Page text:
CER Commission holds public hearing

The process chosen by the CER for a hearing will be adapted based on the project being assessed and those participating. The hearing order is a key document published at the beginning of a hearing process that gives details on the timing, deadlines, and overall process. It is your map for participating in the hearing.

Once it’s published, you can find a hearing order by visiting the View Applications and Projects page and clicking on the specific project page for the Hearing that interest you.

Official Languages

The Commission conducts both bilingual and unilingual hearings, depending on the language choices of the participants. In bilingual hearings, all documents issued by the Commission will be in both official languages. In a unilingual hearing, Commission documents may be issued in one language only.

Hearing record

We maintain a public record of the information collected during each hearing process and who filed it. Evidence filed for an application from companies and Intervenors is made available to the public in REGDOCS, the oral portion of the hearing is broadcast on our website, and transcripts from each day of the hearing are also available online.

Participants should be aware that anything they file is a public document, including their contact information, and it forms the official legal record of the hearing. When the CER receives confidential Indigenous Knowledge we will not make it publically available. Other information may be kept confidential in some cases, but this requires permission from the Commission.

Evidence

Evidence refers to reports, statements, photographs and other material or information that supports the view you are presenting. It must be filed with the CER and sent to the company and other Intervenors by the deadlines set out in the Hearing Order. Most evidence is filed electronically. Any evidence that you provide must be adopted under oath, usually during the oral portion of the hearing. This means that you will be sworn in or affirmed, and will be asked to confirm that the evidence was prepared by you or under your direction or control, and it is accurate to the best of your knowledge and belief. Sometimes you may adopt your evidence in writing by filing an affidavit.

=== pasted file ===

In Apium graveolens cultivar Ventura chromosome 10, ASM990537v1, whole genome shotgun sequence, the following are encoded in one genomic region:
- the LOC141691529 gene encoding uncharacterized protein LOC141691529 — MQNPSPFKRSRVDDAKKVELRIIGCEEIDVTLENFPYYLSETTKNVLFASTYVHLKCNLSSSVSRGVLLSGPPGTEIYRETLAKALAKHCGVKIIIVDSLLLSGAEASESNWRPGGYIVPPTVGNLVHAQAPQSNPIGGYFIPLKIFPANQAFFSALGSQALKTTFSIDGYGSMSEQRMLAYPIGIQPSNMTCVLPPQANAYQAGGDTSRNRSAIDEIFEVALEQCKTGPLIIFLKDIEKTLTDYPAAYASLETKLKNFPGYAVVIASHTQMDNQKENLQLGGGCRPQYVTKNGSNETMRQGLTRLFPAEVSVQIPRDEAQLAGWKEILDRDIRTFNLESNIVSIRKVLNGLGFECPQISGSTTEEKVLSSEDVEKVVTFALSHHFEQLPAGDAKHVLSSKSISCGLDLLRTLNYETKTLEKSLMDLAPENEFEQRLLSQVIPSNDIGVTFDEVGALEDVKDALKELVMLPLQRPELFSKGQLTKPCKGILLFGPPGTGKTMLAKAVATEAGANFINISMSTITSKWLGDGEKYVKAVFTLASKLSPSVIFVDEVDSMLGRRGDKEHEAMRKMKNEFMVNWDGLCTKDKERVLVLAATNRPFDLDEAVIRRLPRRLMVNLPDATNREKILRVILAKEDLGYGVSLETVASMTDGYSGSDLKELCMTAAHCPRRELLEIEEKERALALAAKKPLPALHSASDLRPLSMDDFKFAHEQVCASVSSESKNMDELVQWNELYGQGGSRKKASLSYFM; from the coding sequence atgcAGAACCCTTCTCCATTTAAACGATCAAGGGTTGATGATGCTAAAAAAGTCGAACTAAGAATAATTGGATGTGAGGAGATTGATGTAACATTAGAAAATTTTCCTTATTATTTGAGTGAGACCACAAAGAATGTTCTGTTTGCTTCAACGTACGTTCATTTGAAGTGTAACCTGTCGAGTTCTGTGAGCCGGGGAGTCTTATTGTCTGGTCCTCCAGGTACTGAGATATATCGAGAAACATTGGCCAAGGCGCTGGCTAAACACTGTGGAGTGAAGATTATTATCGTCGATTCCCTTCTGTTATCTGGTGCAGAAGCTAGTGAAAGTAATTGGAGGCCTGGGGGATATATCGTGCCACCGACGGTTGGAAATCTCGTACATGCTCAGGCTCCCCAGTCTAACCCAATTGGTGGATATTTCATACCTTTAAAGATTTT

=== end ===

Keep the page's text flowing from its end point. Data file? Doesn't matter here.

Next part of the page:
At the oral portion of the hearing or in information requests, you may be asked questions about the evidence you have submitted. Be prepared to answer questions on your evidence.

Typical oral hearing steps

Most smaller hearings are written only. Many larger hearings have an oral portion where the participants present to the Commissioners. To learn more about the different people present at the oral portion, see the Hearing Room page for more information. Please consult the hearing order for actual steps, the following steps are for general information only:

  1. Opening statement by the Presiding Commissioner followed by the registration of each party.
  2. The company (applicant) presents its witnesses for cross-examination by other parties.
  3. Intervenors follow the same process of witnesses for cross-examination by other participants who take an opposing position.
  4. The Commission may set aside a specific time to hear oral statements during the oral hearing, if oral statements are part of the proceeding.
  5. The company can reply to any new matters raised during cross-examination.
  6. The Commission issues the draft conditions for comment (may occur before or during the hearing).
  7. Parties summarize their position in their final argument, beginning with the company, followed by the Intervenors
  8. The company is allowed a final reply argument.

For more information:

Commission issues report

Generally, the Commission takes some time to thoroughly consider all the evidence presented before it announces its recommendation to the Governor in Council (GIC) or makes a final decision in other cases.